Last Sunday, newspapers across the country delivered a scathing last rites for the Dallas Cowboys as a result of a thoroughly -- with a few exceptions -- lackluster performance against the woeful Kansas City Chiefs. They came into Missouri, showed little emotion, made mistakes with a frequency that would usually spell a loss in the NFL -- and won.
These were the Kansas City Chiefs, after all. A week later (Sunday), the Philadelphia Eagles traveled to Oakland, showed little emotion, made numerous mistakes, and lost, to the consensus pick for worst team in the league. The reaction in print was predictably incredulous, with one blogger saying flatly, "This is a slap in the face to the memory of Jimmy Johnson, Philly's late defensive coordinator. He was rolling in his grave after seeing this performance."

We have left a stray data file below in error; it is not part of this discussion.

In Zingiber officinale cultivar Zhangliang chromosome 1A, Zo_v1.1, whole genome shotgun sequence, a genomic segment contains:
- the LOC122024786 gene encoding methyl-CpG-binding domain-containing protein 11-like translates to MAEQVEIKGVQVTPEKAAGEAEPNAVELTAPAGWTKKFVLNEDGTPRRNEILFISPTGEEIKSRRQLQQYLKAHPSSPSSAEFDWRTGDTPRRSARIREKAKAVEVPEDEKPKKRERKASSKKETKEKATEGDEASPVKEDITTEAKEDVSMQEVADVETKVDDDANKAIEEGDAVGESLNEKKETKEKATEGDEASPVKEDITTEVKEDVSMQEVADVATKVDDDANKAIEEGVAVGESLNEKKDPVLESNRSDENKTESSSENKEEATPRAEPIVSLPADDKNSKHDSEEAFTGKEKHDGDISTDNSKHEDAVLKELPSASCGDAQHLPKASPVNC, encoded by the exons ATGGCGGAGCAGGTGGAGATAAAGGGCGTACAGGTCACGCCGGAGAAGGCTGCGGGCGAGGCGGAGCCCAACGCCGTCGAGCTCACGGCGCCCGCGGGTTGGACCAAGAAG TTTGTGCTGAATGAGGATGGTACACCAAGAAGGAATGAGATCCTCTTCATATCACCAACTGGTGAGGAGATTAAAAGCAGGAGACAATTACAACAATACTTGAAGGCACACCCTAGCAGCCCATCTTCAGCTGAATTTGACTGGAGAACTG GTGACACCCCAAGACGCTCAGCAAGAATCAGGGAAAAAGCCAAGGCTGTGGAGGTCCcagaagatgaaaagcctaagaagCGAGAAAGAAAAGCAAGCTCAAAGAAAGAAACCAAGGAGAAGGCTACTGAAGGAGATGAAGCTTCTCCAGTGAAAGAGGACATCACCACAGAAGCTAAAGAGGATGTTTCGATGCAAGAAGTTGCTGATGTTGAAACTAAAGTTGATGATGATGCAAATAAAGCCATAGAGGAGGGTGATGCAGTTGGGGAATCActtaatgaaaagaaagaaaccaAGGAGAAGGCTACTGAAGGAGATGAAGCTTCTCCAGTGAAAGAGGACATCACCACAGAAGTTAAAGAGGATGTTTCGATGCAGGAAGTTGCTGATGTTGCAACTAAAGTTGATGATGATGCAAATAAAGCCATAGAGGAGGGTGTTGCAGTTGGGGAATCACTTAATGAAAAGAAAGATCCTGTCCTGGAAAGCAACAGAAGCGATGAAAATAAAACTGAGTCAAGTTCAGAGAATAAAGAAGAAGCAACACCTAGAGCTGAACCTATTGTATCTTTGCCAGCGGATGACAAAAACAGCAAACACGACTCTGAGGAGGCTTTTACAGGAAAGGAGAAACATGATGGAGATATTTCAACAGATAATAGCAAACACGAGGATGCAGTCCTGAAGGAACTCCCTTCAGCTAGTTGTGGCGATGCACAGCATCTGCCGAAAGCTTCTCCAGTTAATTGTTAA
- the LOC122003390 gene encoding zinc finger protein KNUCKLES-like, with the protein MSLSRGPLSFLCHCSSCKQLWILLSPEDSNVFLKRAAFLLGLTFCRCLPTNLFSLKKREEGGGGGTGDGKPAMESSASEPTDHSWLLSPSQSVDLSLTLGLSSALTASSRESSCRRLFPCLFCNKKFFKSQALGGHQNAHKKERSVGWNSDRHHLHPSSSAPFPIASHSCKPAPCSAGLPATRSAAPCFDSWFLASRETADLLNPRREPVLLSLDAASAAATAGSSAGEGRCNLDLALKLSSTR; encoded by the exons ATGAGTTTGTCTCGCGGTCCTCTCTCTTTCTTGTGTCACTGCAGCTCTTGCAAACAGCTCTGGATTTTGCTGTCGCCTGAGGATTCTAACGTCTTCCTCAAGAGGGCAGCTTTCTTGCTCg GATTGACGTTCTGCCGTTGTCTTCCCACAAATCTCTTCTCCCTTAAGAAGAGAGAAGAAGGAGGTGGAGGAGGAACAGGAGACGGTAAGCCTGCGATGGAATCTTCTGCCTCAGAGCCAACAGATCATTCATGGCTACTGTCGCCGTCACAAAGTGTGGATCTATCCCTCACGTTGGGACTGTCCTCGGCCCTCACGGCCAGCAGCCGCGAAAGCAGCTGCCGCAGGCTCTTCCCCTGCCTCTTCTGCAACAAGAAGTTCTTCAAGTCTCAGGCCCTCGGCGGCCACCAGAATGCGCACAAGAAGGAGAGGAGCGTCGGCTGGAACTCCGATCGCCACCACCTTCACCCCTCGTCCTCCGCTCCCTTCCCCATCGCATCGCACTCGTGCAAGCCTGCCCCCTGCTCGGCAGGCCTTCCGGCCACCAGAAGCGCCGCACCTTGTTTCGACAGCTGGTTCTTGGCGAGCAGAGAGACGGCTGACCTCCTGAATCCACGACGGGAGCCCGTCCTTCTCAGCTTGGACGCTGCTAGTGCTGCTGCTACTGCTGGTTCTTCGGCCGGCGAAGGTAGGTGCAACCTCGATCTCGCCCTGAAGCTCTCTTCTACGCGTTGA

It causes one to wonder what the reaction would be like in Dallas, had the 'Boys fallen to the hapless Raiders. Fans called for Wade Phillips' head after the win in Kansas City -- it wasn't, ostensibly, convincing enough; Oakland is worse (probably) than Kansas City. The math says that the reaction here would be nothing short of lynch mobs and pandemonium on the streets of downtown Dallas.
Jerry Jones has asserted and reasserted his devotion to Wade Phillips (although stopping short of offering him a contract extension), which probably makes this argument strictly for argument's sake. But is there a chance that wade could get canned if Dallas loses to Oakland? The Raiders? The laughing stock of most of the NFL?
Probably not; the team faces Oakland on Thanksgiving at JerryWorld. A loss, if we are to take Jerry for his word on any of the stops on the Wade's-Not-Getting-Fired tour 2009, would not equal Phillips' walking papers. But it would elicit a reaction -- dare I say -- worse, more fervent than that seen in Philadelphia Monday.
And that's a scary idea.
Of course, rational thought tells you that Dallas won't lose to Oakland. Not on Thanksgiving, at home. But rational thought--the same rational thought that had Philly as double-digit (14 point, to be exact) favorites Sunday -- only goes so far in professional football.